BRIAN CHAVEZ WAS CONSIDERED a model inmate, a “trustee” granted special privileges for his good behavior during the first three years he was in jail. Then, last November, Chavez was moved with no explanation to the jail’s maximum security unit and placed in a 6-by-7-foot cell, where he was often locked up for 47 hours straight.
Chavez is one of two plaintiffs — both inmates in Santa Clara County, California — named in a federal class-action lawsuit filed late last month by the Berkeley-based Prison Law Office against the Sheriff’s Office.
(The Intercept covered the Prison Law Office’s investigation of the Santa Clara County jails in October.)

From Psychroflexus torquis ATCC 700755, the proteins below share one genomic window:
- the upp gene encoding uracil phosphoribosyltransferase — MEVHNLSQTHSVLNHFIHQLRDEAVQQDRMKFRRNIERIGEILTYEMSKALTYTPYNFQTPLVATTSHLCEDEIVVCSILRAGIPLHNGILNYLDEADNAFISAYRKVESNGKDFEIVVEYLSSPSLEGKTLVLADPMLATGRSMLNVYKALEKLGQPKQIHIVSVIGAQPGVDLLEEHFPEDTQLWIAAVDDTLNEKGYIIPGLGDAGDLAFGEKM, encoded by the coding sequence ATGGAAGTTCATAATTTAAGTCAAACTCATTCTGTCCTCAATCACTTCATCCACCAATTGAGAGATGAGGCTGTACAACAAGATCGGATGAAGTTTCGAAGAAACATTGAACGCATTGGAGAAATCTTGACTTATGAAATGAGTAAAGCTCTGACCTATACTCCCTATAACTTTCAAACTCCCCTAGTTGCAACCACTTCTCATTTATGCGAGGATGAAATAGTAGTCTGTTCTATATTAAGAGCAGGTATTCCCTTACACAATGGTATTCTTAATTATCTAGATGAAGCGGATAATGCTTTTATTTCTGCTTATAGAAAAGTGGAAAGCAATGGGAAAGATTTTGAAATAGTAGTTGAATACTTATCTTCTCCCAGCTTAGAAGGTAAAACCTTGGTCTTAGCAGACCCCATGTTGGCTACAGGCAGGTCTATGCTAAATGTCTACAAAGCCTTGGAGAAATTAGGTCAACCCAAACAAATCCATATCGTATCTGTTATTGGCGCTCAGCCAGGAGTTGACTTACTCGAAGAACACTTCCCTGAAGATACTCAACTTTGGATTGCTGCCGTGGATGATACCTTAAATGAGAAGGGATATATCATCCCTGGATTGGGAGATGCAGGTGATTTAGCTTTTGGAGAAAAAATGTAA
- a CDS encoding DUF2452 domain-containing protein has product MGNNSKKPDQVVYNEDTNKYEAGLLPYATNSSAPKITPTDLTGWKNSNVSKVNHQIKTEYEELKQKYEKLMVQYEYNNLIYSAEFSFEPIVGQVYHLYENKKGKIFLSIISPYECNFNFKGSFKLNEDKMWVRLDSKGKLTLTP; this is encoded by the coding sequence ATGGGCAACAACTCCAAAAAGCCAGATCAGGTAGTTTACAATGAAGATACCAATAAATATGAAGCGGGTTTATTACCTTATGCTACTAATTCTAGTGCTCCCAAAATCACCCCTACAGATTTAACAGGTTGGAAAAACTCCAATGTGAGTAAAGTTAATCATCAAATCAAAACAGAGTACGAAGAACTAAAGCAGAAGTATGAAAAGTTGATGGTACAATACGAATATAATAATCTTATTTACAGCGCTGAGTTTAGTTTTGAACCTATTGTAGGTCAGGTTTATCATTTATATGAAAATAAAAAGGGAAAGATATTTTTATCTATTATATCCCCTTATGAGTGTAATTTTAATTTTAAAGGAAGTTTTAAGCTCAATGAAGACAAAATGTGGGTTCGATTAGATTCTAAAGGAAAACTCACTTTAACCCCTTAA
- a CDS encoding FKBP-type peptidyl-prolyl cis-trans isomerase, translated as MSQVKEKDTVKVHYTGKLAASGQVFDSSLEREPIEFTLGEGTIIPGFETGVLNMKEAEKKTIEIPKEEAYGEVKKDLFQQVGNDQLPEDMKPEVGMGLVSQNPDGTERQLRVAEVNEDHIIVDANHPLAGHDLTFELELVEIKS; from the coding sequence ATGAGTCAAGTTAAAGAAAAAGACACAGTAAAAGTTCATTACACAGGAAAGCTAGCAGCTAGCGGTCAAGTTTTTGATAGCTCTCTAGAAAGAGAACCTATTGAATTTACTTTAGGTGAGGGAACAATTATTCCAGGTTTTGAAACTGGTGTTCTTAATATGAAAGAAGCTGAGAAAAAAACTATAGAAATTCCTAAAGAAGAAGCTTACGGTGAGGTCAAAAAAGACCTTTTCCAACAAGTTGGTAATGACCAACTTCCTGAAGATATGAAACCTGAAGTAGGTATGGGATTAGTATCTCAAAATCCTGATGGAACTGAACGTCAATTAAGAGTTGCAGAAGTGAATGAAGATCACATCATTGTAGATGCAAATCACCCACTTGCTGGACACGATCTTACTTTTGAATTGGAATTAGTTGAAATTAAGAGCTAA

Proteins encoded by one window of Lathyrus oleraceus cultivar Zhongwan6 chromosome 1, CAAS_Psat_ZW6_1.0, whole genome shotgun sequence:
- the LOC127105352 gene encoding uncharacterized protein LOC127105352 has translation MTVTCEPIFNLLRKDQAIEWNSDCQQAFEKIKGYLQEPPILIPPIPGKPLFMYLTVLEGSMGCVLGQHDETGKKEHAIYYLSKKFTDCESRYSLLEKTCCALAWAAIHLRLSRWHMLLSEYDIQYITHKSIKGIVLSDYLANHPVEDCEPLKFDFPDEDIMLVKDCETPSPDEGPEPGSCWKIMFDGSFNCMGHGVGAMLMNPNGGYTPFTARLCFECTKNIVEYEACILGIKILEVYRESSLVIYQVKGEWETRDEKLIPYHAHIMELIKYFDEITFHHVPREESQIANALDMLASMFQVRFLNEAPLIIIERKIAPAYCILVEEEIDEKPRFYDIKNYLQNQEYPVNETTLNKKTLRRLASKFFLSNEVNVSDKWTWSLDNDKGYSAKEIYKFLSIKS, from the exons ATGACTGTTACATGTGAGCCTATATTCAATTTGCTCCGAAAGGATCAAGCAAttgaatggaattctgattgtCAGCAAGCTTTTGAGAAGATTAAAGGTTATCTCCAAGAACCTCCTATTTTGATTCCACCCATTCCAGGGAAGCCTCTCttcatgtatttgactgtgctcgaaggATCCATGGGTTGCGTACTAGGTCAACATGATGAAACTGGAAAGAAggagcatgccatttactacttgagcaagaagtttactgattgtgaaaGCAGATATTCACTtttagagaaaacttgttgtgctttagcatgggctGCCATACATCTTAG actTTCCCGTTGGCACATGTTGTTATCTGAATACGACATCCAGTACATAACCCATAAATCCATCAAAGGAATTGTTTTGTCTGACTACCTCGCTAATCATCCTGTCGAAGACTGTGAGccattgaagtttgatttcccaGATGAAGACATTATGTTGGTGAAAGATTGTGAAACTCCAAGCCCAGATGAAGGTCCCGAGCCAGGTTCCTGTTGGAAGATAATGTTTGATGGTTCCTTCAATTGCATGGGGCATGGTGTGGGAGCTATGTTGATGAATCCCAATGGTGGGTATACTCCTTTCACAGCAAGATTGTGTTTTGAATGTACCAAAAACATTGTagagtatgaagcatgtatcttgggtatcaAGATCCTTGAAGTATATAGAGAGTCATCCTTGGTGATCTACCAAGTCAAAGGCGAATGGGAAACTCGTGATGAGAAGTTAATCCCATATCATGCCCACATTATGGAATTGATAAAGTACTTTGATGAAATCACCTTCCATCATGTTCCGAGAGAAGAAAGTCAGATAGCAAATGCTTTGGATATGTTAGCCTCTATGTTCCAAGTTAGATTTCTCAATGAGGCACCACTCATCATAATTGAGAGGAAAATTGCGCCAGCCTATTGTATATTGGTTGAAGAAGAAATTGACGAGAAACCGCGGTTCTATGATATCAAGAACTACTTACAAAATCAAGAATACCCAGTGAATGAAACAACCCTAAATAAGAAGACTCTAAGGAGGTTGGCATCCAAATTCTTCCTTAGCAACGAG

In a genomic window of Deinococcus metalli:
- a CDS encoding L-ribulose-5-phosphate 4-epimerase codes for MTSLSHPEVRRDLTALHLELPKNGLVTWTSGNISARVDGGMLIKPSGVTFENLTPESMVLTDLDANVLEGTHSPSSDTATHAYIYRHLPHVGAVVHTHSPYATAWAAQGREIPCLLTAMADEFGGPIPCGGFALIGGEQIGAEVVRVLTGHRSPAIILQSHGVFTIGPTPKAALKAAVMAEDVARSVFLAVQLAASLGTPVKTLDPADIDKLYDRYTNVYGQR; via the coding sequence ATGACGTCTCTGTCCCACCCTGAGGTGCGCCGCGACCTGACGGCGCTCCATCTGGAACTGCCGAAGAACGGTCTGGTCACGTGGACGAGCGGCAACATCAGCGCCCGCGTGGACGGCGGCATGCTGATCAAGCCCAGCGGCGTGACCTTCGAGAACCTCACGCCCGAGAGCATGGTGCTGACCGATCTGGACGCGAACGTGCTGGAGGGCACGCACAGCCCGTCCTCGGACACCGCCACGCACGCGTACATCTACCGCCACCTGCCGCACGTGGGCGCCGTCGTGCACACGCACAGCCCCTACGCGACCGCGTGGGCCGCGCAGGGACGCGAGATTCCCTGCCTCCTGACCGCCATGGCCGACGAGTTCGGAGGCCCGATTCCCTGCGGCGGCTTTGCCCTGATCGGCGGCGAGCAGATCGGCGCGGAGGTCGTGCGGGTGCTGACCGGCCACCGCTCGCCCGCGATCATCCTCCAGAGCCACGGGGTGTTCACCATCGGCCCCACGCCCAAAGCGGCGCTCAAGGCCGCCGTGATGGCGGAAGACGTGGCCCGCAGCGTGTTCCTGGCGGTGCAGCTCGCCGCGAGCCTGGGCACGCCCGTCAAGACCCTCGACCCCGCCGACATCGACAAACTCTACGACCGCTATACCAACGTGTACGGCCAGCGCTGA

The lawsuit argues that Santa Clara’s sheriff is locking up hundreds of inmates in small filthy jail cells and allowing them out for as few as three hours a week. Inmates held in isolation, the lawsuit argues, are subjected to conditions that “serve no penological purpose.” In addition to having very little out-of-cell time, inmates receive limited visiting time and are completely shackled whenever they leave their cells. They are regularly strip-searched — “sometimes up to six times a day,” the lawsuit alleges — and are denied access to “physical exercise, fresh air, sunlight, normal human contact, meaningful activity, and environmental stimulation.”